Digital Subtraction Angiography (DSA) is a fluoroscopic technique that uses complex X-Ray machines to provide clear images of the inner surface of the blood vessels, also called lumen. This technique provides clear picture of the arteries, veins, as well as the four chambers of the heart. This technique is widely used in interventional radiology since it helps to eliminate radiopaque structures like bones and provide an accurate image of the blood vessels in question.
The procedure is performed by using a catheter – a small, flexible, narrow tube – which is inserted into an artery in the leg and allowed to flow to up to the blood vessels in the brain. Then a contrasting medium (typically a high density clear liquid) is injected into the catheter, to allow for clear picture of the blood vessels in legs, heart or other organs. A picture is taken before and after the contrast dye is injected; then the first image is ‘subtracted’ from the second image – to highlight the blood vessels. This is why the method is called Digital Subtraction Angiography (DSA).
Digital Subtraction Angiography is used to diagnose a variety of diseases related to the blood vessels. A person may be recommended to get a digital subtraction angiography done to check for any obstructive vascular diseases, which are a result of blockage or narrowing in the inner section of the arteries and veins. Moreover, the procedure can also be used to diagnose other conditions such as brain aneurysm, bleeding vessels, unusual links of arteries and veins, as well as analyse the blood vessels of a tumour.
That said, the technique is also helpful in various interventional procedures, since it helps provide enhanced visibility. Some conditions that the technique can effectively help in include:
- Endovascular aneurysm repair
- Arterial balloon angioplasty
- Arterial stent
- Endovascular embolisation
- Biliary procedures
Procedure of a Digital Subtraction Angiography
Before conducting a digital subtraction angiography, the doctor will examine the patient on a number of factors and conditions. Some evaluation parameters include, though are not limited to:
- Any atherosclerotic disease such as a myocardial infection
- Renal functionality
- Ongoing medicines
- Previous surgeries especially vascular ones
- Reports of past angiograms, if any
- Reports of vascular imaging studies relevant to the procedure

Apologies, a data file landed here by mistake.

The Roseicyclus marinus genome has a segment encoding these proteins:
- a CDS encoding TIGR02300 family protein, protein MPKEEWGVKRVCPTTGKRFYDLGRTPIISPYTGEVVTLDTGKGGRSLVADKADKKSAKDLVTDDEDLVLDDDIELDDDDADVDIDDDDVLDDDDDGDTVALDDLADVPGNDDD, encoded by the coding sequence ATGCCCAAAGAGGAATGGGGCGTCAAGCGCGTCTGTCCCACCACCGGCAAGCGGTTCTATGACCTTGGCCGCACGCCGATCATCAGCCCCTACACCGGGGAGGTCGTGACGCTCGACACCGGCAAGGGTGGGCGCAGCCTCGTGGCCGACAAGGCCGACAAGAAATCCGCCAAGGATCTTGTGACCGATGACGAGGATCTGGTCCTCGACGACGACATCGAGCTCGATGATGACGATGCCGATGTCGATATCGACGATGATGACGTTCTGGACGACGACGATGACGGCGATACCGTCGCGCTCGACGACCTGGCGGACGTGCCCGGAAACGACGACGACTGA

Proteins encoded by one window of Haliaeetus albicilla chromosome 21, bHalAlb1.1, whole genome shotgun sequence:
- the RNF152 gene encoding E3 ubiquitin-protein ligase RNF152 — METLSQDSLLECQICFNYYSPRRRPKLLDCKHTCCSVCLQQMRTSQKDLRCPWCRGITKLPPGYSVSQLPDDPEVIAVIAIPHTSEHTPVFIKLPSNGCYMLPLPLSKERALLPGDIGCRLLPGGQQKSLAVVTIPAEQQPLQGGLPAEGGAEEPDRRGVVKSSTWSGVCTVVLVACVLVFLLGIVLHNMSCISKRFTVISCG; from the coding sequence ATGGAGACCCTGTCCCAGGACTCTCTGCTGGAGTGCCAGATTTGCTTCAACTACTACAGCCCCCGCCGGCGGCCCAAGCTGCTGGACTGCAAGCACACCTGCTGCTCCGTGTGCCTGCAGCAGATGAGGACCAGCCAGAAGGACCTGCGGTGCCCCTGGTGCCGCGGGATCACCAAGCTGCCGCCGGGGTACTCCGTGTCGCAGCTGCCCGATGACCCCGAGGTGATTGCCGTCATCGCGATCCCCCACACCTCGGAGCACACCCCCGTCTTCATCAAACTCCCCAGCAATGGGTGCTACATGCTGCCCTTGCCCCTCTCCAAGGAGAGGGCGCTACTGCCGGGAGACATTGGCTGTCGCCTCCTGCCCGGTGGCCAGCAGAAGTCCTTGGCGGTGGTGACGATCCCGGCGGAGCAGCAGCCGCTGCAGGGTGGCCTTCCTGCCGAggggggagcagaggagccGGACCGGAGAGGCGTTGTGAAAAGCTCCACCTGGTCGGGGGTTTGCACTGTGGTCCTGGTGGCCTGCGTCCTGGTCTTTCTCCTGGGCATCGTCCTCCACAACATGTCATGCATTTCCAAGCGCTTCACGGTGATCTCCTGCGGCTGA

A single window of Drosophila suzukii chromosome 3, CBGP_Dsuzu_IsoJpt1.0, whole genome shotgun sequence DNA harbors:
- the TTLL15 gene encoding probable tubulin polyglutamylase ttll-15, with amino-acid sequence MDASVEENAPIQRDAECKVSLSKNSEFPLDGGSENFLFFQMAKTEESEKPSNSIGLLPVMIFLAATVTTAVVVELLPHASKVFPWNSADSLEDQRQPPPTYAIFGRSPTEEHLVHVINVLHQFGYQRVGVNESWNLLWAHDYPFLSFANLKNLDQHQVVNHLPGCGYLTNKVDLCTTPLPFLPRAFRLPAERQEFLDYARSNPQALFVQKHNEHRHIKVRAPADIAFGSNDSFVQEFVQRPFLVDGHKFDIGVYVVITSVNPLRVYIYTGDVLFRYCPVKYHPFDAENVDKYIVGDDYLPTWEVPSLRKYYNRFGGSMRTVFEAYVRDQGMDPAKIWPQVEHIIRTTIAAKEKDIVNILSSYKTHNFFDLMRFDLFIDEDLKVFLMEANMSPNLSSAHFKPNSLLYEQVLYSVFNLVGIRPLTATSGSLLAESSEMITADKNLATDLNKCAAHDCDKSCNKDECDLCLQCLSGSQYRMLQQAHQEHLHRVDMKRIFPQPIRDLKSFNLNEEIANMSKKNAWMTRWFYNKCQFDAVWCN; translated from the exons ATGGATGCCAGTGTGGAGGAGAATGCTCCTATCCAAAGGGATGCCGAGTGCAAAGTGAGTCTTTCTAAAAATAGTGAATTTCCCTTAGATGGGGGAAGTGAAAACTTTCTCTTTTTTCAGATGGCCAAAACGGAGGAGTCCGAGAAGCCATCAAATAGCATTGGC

- Any other health condition that could potentially cause complications
Once the pre-evaluation is done properly, the patient is asked to lie down on an angiography table and is given local anaesthesia. In some cases, such as where the patient is a child, general anaesthesia may be used. Once done, a small incision is made in the leg to inset the catheter into the artery in the leg. Once placed, a contrast medium – a dye – is injected into the catheter to produce clear images of the blood vessels without any interfering overlapping tissues. Before the contrast medium is injected into the catheter, mask image of the area concerned is taken which typically only shows results like a normal X-Ray image. Once the contrasting medium is successfully inserted, contrast images are taken via complex X-Ray machines during the time the contrast medium is flowing into the artery. These images are then stored and worked upon digitally by subtracting the non-contrast (mask images) pixel by pixel from the contrast images to only show the filled vessels. These images can be viewed in real-time since they are displayed continuously on the monitor, while the examination is in progress.
Once the procedure is completed, haemostasis is done to the incision site and post-operative care is advised by the doctor, per case basis.
Complications of a Digital Subtraction Angiography
A DSA is relatively a safe procedure with very rare complications, such as:
- Drainage or bleeding from the site of the incision
- Formation of a pseudoaneurysm at the puncture site
- Harmful effect of the contrast medium on other organs such as Kidneys
- Hypersensitivity or allergy to the contrast medium
Broadly, a digital subtraction angiography is a safe, easy, fast, and cost-effective procedure which can also be performed on an out-patient basis to get information, which is otherwise not obtained from a conventional angiography. Moreover, with technological advancement, digital subtraction angiography provides greater contrast sensitivity and hence, makes for a very strong substitute for conventional angiography. The results of the procedure are immediately available and are also very accurate, adding more credibility to the method.